Other References

  1. Crispin, M. Jackson and Leonce Mary. Falaise Roll Recording Prominent Companions of William Duke of Normandy at the Conquest of England. Baltimore: Genealogical Publishing. Print.
  2. Bolton, Charles Knowles. Bolton's American Armory. Baltimore: Heraldic Book Company, 1964. Print.
  3. Markale, J. Celtic Civilization. London: Gordon & Cremonesi, 1976. Print.
  4. Burke, Sir Bernard. Burke's Genealogical and Heraldic History of the Landed Gentry: Including American Families with British Ancestry. (2 Volumes). London: Burke Publishing, 1939. Print.
  5. Chadwick, Nora Kershaw and J.X.W.P Corcoran. The Celts. London: Penguin, 1790. Print. (ISBN 0140212116).
  6. Humble, Richard. The Fall of Saxon England. New York: Barnes and Noble, 1975. Print. (ISBN 0-88029-987-8).
  7. Magnusson, Magnus. Chambers Biographical Dictionary 5th edition. Edinburgh: W & R Chambers, 1990. Print.
  8. Thirsk, Joan. The Agrarian History of England and Wales. Cambridge: Cambridge University Press: 7 Volumes. Print.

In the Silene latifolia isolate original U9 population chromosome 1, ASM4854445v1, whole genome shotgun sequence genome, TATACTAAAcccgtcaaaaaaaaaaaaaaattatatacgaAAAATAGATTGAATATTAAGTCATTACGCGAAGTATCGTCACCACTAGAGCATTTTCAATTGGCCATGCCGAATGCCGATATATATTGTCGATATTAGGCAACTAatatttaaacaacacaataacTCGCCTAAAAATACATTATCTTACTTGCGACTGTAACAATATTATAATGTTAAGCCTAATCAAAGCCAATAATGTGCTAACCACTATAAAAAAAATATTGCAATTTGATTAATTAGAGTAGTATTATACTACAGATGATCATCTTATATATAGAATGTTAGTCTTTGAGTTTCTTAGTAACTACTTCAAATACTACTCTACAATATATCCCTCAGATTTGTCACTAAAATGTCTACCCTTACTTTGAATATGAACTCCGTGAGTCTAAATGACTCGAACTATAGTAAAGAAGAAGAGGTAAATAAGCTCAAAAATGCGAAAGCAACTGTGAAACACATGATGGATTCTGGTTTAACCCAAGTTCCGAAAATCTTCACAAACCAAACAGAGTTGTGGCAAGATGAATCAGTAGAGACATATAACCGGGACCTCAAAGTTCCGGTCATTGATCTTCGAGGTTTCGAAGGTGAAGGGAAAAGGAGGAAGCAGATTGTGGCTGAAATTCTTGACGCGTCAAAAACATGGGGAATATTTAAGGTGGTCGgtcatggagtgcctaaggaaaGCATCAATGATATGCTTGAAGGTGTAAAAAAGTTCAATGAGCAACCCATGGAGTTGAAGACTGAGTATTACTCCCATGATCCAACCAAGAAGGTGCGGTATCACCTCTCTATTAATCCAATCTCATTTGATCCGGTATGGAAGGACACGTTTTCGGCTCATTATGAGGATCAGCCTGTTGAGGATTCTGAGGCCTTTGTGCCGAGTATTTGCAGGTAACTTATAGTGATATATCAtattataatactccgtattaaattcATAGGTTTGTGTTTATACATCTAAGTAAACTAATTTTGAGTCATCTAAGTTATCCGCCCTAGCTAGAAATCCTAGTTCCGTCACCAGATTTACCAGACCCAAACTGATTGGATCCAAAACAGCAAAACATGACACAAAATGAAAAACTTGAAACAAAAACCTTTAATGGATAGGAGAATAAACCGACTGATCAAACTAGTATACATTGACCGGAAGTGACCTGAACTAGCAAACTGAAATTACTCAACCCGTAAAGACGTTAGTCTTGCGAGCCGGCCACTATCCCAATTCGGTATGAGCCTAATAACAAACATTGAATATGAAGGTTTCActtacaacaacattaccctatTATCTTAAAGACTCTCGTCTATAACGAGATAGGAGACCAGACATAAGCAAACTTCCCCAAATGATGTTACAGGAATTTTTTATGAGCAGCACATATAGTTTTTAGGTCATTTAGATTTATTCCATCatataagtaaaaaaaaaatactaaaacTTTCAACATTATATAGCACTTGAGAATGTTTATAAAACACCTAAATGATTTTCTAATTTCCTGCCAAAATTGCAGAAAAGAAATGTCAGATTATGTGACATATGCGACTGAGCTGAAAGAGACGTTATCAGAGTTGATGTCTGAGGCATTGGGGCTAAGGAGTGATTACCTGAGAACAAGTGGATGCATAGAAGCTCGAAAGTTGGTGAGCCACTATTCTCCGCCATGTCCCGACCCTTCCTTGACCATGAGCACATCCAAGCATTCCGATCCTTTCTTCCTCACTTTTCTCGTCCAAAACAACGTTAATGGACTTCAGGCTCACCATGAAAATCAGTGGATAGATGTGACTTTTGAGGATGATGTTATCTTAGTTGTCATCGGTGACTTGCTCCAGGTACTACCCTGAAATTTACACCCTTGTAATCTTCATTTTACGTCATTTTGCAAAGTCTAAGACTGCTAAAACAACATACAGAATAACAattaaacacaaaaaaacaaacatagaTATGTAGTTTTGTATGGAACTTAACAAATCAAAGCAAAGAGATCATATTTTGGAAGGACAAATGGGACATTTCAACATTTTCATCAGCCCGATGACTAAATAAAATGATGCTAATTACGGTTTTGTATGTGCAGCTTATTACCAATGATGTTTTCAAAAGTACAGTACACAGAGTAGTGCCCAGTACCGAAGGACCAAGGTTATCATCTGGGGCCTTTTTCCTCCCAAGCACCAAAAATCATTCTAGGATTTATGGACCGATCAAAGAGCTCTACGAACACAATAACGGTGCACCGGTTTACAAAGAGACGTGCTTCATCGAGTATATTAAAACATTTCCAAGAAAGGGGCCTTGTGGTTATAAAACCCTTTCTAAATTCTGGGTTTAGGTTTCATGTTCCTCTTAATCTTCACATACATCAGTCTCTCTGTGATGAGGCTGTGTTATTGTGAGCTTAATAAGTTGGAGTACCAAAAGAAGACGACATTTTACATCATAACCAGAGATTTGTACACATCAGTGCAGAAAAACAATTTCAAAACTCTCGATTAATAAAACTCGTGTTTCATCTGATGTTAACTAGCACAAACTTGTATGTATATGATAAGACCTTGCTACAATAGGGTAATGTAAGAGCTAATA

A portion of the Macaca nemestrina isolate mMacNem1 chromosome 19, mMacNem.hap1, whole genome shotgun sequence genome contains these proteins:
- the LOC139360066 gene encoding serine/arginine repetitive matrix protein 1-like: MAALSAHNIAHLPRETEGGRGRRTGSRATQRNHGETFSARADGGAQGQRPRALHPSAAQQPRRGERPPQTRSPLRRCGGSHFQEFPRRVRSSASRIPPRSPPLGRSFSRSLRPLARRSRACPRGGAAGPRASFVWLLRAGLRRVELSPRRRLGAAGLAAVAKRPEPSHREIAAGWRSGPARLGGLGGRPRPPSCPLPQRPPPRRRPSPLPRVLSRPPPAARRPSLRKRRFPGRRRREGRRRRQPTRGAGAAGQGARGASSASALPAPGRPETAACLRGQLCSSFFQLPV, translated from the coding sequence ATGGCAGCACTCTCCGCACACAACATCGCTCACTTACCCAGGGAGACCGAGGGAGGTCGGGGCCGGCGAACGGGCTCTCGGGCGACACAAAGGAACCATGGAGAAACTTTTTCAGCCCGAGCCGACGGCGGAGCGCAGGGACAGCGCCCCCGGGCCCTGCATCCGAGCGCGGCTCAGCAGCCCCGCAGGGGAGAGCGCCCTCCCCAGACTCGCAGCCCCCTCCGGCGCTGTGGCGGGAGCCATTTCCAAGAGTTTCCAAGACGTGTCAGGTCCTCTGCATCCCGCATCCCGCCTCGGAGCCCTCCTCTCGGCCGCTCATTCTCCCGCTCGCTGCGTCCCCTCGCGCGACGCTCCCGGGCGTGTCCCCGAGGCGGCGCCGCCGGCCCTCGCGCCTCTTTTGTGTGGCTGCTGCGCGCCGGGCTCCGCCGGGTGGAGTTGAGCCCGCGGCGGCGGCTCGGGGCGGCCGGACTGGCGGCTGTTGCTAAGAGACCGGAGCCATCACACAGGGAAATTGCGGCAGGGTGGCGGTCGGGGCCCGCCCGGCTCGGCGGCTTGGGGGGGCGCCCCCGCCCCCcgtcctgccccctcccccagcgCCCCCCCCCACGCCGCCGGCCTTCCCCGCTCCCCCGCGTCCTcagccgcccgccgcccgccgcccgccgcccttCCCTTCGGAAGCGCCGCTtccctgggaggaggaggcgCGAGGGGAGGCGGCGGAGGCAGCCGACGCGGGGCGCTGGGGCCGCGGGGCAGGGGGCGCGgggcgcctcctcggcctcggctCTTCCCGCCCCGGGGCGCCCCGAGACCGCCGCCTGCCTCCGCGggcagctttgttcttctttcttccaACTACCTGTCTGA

9. Bullock, L.G. Historical Map of England and Wales. Edinburgh: Bartholomew and Son, 1971. Print.
  10. Fairbairn. Fairbain's book of Crests of the Families of Great Britain and Ireland, 4th Edition 2 volumes in one. Baltimore: Heraldic Book Company, 1968. Print.
  11. ...

The Hychink Family Crest was acquired from the Houseofnames.com archives. The Hychink Family Crest was drawn according to heraldic standards based on published blazons. We generally include the oldest published family crest once associated with each surname.

This page was last modified on 8 April 2015 at 13:06.